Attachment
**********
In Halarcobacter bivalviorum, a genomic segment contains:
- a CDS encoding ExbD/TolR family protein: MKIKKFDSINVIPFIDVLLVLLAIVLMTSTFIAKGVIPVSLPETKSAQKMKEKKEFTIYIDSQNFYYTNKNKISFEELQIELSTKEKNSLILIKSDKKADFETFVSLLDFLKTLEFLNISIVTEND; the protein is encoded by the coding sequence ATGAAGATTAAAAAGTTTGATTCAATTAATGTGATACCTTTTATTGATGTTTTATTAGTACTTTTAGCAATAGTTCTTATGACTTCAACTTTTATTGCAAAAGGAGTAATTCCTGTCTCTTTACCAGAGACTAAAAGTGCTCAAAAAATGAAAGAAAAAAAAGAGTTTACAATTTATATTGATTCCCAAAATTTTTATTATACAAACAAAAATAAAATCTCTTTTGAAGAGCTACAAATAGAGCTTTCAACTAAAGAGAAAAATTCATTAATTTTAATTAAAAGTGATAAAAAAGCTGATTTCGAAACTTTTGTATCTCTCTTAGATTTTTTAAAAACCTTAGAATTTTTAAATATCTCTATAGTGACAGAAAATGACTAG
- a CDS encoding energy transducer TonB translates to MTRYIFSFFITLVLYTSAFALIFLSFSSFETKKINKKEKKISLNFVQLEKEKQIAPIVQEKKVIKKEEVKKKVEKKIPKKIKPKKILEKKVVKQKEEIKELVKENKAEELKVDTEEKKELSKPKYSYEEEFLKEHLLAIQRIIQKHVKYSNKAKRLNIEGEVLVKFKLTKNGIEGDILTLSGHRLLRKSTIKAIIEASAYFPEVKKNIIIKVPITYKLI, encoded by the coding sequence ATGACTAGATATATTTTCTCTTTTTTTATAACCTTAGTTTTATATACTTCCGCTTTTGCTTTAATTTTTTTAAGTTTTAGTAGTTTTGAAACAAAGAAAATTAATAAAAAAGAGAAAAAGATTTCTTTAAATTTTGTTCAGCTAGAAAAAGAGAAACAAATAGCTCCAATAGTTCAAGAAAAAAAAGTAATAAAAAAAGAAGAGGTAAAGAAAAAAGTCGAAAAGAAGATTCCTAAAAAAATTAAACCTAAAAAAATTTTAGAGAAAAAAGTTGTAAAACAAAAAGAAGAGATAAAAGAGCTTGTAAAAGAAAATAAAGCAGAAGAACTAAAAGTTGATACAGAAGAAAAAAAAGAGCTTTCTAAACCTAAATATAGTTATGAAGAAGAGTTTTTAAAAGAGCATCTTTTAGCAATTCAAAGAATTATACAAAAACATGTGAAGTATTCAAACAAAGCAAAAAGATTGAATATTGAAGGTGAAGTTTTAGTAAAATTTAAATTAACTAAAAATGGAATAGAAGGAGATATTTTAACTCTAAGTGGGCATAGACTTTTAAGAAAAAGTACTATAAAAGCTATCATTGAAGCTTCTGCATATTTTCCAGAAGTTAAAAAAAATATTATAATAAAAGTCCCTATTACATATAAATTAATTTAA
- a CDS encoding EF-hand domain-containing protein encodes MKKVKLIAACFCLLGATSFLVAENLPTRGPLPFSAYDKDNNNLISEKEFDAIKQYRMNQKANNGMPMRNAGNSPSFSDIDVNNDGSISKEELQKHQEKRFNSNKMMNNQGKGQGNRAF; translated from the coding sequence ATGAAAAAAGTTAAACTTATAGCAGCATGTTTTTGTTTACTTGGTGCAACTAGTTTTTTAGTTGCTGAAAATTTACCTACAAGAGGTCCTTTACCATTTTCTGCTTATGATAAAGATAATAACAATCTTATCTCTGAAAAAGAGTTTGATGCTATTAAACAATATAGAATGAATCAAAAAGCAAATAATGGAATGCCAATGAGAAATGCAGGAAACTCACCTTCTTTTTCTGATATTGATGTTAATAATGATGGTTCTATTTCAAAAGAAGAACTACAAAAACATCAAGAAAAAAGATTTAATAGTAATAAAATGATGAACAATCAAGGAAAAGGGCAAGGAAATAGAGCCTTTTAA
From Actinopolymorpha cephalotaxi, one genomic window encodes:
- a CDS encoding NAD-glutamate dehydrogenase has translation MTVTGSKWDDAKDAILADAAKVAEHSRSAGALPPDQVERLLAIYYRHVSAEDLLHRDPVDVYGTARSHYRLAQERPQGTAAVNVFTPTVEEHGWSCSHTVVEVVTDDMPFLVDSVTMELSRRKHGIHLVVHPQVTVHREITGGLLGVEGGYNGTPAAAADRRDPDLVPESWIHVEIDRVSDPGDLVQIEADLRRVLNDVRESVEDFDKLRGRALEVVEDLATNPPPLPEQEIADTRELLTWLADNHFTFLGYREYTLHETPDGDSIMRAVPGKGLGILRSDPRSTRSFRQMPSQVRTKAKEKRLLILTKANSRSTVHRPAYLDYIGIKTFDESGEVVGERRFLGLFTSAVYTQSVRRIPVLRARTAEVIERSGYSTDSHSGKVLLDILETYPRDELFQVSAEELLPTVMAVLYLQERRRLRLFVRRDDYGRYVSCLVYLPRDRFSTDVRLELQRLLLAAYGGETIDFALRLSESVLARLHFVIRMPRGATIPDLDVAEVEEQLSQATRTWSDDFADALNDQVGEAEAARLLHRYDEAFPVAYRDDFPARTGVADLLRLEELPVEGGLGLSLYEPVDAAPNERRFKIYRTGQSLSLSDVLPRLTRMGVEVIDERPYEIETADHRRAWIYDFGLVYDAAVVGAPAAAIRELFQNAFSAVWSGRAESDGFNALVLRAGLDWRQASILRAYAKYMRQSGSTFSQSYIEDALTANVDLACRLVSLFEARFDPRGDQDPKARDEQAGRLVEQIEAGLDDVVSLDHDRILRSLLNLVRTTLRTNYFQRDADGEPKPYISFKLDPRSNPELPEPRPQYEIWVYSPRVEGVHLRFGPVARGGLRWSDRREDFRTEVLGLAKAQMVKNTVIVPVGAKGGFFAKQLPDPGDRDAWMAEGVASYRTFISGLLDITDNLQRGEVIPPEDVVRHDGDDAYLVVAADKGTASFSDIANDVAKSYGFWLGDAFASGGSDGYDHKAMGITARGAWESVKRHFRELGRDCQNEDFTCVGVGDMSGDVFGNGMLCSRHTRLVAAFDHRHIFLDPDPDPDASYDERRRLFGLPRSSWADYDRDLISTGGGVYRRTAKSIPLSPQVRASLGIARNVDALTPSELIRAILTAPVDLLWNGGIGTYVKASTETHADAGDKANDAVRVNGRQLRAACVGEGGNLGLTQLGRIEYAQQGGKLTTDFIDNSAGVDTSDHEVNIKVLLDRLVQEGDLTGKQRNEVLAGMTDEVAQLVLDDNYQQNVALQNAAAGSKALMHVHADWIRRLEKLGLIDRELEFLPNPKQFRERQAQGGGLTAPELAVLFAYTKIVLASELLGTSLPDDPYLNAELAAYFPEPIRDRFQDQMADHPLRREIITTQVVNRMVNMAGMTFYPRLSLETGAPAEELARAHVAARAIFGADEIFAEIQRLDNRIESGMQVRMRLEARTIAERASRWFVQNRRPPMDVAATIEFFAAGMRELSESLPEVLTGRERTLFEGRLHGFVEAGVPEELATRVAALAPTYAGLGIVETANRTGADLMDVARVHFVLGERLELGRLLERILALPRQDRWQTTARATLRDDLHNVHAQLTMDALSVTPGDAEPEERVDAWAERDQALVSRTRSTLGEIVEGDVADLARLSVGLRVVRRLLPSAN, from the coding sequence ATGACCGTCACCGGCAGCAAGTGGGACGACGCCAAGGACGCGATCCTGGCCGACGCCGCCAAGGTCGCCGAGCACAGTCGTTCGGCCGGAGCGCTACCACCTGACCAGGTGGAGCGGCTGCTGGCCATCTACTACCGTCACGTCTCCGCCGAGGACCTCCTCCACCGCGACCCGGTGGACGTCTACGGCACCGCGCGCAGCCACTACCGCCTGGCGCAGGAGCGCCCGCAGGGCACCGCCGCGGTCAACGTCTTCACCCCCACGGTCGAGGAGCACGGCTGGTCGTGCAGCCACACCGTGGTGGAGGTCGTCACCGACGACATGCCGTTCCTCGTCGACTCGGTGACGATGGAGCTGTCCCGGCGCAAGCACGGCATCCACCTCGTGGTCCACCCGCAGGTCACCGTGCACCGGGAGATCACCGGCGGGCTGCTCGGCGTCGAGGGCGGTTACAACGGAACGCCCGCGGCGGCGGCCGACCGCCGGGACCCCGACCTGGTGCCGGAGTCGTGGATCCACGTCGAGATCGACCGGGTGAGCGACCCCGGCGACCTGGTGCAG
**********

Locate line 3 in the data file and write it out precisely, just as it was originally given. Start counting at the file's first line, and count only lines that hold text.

- a CDS encoding energy transducer TonB translates to MTRYIFSFFITLVLYTSAFALIFLSFSSFETKKINKKEKKISLNFVQLEKEKQIAPIVQEKKVIKKEEVKKKVEKKIPKKIKPKKILEKKVVKQKEEIKELVKENKAEELKVDTEEKKELSKPKYSYEEEFLKEHLLAIQRIIQKHVKYSNKAKRLNIEGEVLVKFKLTKNGIEGDILTLSGHRLLRKSTIKAIIEASAYFPEVKKNIIIKVPITYKLI, encoded by the coding sequence ATGACTAGATATATTTTCTCTTTTTTTATAACCTTAGTTTTATATACTTCCGCTTTTGCTTTAATTTTTTTAAGTTTTAGTAGTTTTGAAACAAAGAAAATTAATAAAAAAGAGAAAAAGATTTCTTTAAATTTTGTTCAGCTAGAAAAAGAGAAACAAATAGCTCCAATAGTTCAAGAAAAAAAAGTAATAAAAAAAGAAGAGGTAAAGAAAAAAGTCGAAAAGAAGATTCCTAAAAAAATTAAACCTAAAAAAATTTTAGAGAAAAAAGTTGTAAAACAAAAAGAAGAGATAAAAGAGCTTGTAAAAGAAAATAAAGCAGAAGAACTAAAAGTTGATACAGAAGAAAAAAAAGAGCTTTCTAAACCTAAATATAGTTATGAAGAAGAGTTTTTAAAAGAGCATCTTTTAGCAATTCAAAGAATTATACAAAAACATGTGAAGTATTCAAACAAAGCAAAAAGATTGAATATTGAAGGTGAAGTTTTAGTAAAATTTAAATTAACTAAAAATGGAATAGAAGGAGATATTTTAACTCTAAGTGGGCATAGACTTTTAAGAAAAAGTACTATAAAAGCTATCATTGAAGCTTCTGCATATTTTCCAGAAGTTAAAAAAAATATTATAATAAAAGTCCCTATTACATATAAATTAATTTAA